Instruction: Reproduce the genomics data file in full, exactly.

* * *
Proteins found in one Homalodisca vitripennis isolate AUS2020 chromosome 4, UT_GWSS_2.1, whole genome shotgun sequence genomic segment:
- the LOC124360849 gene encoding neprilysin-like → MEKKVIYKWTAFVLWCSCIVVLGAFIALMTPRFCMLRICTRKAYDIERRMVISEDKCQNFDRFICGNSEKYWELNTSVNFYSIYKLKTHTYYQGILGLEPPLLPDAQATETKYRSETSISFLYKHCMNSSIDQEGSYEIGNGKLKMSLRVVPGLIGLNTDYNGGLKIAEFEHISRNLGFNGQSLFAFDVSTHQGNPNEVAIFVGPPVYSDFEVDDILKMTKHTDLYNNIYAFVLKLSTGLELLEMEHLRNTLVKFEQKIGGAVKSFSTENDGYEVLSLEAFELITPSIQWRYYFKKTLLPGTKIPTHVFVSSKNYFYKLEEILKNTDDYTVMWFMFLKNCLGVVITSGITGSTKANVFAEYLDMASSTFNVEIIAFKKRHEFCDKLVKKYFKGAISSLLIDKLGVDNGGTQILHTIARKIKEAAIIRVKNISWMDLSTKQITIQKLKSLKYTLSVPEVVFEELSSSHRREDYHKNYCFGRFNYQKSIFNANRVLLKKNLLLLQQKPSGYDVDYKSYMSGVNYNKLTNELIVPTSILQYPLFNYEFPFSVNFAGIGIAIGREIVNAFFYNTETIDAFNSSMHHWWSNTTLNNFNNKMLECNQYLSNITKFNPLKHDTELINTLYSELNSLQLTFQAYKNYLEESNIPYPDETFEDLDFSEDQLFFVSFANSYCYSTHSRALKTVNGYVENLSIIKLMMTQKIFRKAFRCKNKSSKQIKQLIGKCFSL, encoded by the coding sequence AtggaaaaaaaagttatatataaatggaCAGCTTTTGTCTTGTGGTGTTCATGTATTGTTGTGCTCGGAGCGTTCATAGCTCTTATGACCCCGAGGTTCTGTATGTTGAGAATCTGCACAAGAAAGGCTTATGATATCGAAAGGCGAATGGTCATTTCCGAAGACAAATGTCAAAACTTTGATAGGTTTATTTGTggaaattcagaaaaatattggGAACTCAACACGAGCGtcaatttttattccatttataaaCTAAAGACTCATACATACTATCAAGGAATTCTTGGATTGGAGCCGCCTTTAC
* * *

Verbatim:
Proteins found in one Homalodisca vitripennis isolate AUS2020 chromosome 4, UT_GWSS_2.1, whole genome shotgun sequence genomic segment:
- the LOC124360849 gene encoding neprilysin-like → MEKKVIYKWTAFVLWCSCIVVLGAFIALMTPRFCMLRICTRKAYDIERRMVISEDKCQNFDRFICGNSEKYWELNTSVNFYSIYKLKTHTYYQGILGLEPPLLPDAQATETKYRSETSISFLYKHCMNSSIDQEGSYEIGNGKLKMSLRVVPGLIGLNTDYNGGLKIAEFEHISRNLGFNGQSLFAFDVSTHQGNPNEVAIFVGPPVYSDFEVDDILKMTKHTDLYNNIYAFVLKLSTGLELLEMEHLRNTLVKFEQKIGGAVKSFSTENDGYEVLSLEAFELITPSIQWRYYFKKTLLPGTKIPTHVFVSSKNYFYKLEEILKNTDDYTVMWFMFLKNCLGVVITSGITGSTKANVFAEYLDMASSTFNVEIIAFKKRHEFCDKLVKKYFKGAISSLLIDKLGVDNGGTQILHTIARKIKEAAIIRVKNISWMDLSTKQITIQKLKSLKYTLSVPEVVFEELSSSHRREDYHKNYCFGRFNYQKSIFNANRVLLKKNLLLLQQKPSGYDVDYKSYMSGVNYNKLTNELIVPTSILQYPLFNYEFPFSVNFAGIGIAIGREIVNAFFYNTETIDAFNSSMHHWWSNTTLNNFNNKMLECNQYLSNITKFNPLKHDTELINTLYSELNSLQLTFQAYKNYLEESNIPYPDETFEDLDFSEDQLFFVSFANSYCYSTHSRALKTVNGYVENLSIIKLMMTQKIFRKAFRCKNKSSKQIKQLIGKCFSL, encoded by the coding sequence AtggaaaaaaaagttatatataaatggaCAGCTTTTGTCTTGTGGTGTTCATGTATTGTTGTGCTCGGAGCGTTCATAGCTCTTATGACCCCGAGGTTCTGTATGTTGAGAATCTGCACAAGAAAGGCTTATGATATCGAAAGGCGAATGGTCATTTCCGAAGACAAATGTCAAAACTTTGATAGGTTTATTTGTggaaattcagaaaaatattggGAACTCAACACGAGCGtcaatttttattccatttataaaCTAAAGACTCATACATACTATCAAGGAATTCTTGGATTGGAGCCGCCTTTAC